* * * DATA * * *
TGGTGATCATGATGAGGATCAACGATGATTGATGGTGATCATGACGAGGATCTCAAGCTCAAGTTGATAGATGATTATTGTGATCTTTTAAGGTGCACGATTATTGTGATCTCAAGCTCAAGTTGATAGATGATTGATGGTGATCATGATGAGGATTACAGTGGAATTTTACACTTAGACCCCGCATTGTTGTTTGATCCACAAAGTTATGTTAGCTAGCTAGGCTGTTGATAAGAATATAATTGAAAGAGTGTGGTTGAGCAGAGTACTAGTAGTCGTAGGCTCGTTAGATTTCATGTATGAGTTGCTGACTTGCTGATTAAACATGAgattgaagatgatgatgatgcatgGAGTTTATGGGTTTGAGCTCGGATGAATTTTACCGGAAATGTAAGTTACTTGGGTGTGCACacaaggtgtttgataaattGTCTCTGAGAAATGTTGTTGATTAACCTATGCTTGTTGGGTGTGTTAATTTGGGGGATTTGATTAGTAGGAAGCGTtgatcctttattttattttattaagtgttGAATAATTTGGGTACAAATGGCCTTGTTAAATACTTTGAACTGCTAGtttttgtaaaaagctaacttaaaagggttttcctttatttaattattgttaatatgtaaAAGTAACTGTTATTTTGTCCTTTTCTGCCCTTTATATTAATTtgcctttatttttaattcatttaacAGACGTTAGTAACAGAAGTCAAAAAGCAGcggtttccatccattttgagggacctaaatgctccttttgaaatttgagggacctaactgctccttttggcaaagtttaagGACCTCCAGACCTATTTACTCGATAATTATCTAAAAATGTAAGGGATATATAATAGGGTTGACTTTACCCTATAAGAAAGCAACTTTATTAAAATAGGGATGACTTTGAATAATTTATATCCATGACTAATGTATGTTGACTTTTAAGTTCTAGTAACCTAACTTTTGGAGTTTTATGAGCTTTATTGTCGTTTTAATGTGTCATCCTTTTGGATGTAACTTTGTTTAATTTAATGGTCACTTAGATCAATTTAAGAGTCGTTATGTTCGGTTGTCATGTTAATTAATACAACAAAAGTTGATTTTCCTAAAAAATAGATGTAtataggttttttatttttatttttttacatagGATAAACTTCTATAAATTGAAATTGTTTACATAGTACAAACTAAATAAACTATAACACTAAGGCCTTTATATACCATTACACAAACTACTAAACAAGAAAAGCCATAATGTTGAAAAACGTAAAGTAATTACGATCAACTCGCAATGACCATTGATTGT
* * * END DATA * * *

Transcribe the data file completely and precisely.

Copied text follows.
TGGTGATCATGATGAGGATCAACGATGATTGATGGTGATCATGACGAGGATCTCAAGCTCAAGTTGATAGATGATTATTGTGATCTTTTAAGGTGCACGATTATTGTGATCTCAAGCTCAAGTTGATAGATGATTGATGGTGATCATGATGAGGATTACAGTGGAATTTTACACTTAGACCCCGCATTGTTGTTTGATCCACAAAGTTATGTTAGCTAGCTAGGCTGTTGATAAGAATATAATTGAAAGAGTGTGGTTGAGCAGAGTACTAGTAGTCGTAGGCTCGTTAGATTTCATGTATGAGTTGCTGACTTGCTGATTAAACATGAgattgaagatgatgatgatgcatgGAGTTTATGGGTTTGAGCTCGGATGAATTTTACCGGAAATGTAAGTTACTTGGGTGTGCACacaaggtgtttgataaattGTCTCTGAGAAATGTTGTTGATTAACCTATGCTTGTTGGGTGTGTTAATTTGGGGGATTTGATTAGTAGGAAGCGTtgatcctttattttattttattaagtgttGAATAATTTGGGTACAAATGGCCTTGTTAAATACTTTGAACTGCTAGtttttgtaaaaagctaacttaaaagggttttcctttatttaattattgttaatatgtaaAAGTAACTGTTATTTTGTCCTTTTCTGCCCTTTATATTAATTtgcctttatttttaattcatttaacAGACGTTAGTAACAGAAGTCAAAAAGCAGcggtttccatccattttgagggacctaaatgctccttttgaaatttgagggacctaactgctccttttggcaaagtttaagGACCTCCAGACCTATTTACTCGATAATTATCTAAAAATGTAAGGGATATATAATAGGGTTGACTTTACCCTATAAGAAAGCAACTTTATTAAAATAGGGATGACTTTGAATAATTTATATCCATGACTAATGTATGTTGACTTTTAAGTTCTAGTAACCTAACTTTTGGAGTTTTATGAGCTTTATTGTCGTTTTAATGTGTCATCCTTTTGGATGTAACTTTGTTTAATTTAATGGTCACTTAGATCAATTTAAGAGTCGTTATGTTCGGTTGTCATGTTAATTAATACAACAAAAGTTGATTTTCCTAAAAAATAGATGTAtataggttttttatttttatttttttacatagGATAAACTTCTATAAATTGAAATTGTTTACATAGTACAAACTAAATAAACTATAACACTAAGGCCTTTATATACCATTACACAAACTACTAAACAAGAAAAGCCATAATGTTGAAAAACGTAAAGTAATTACGATCAACTCGCAATGACCATTGATTGT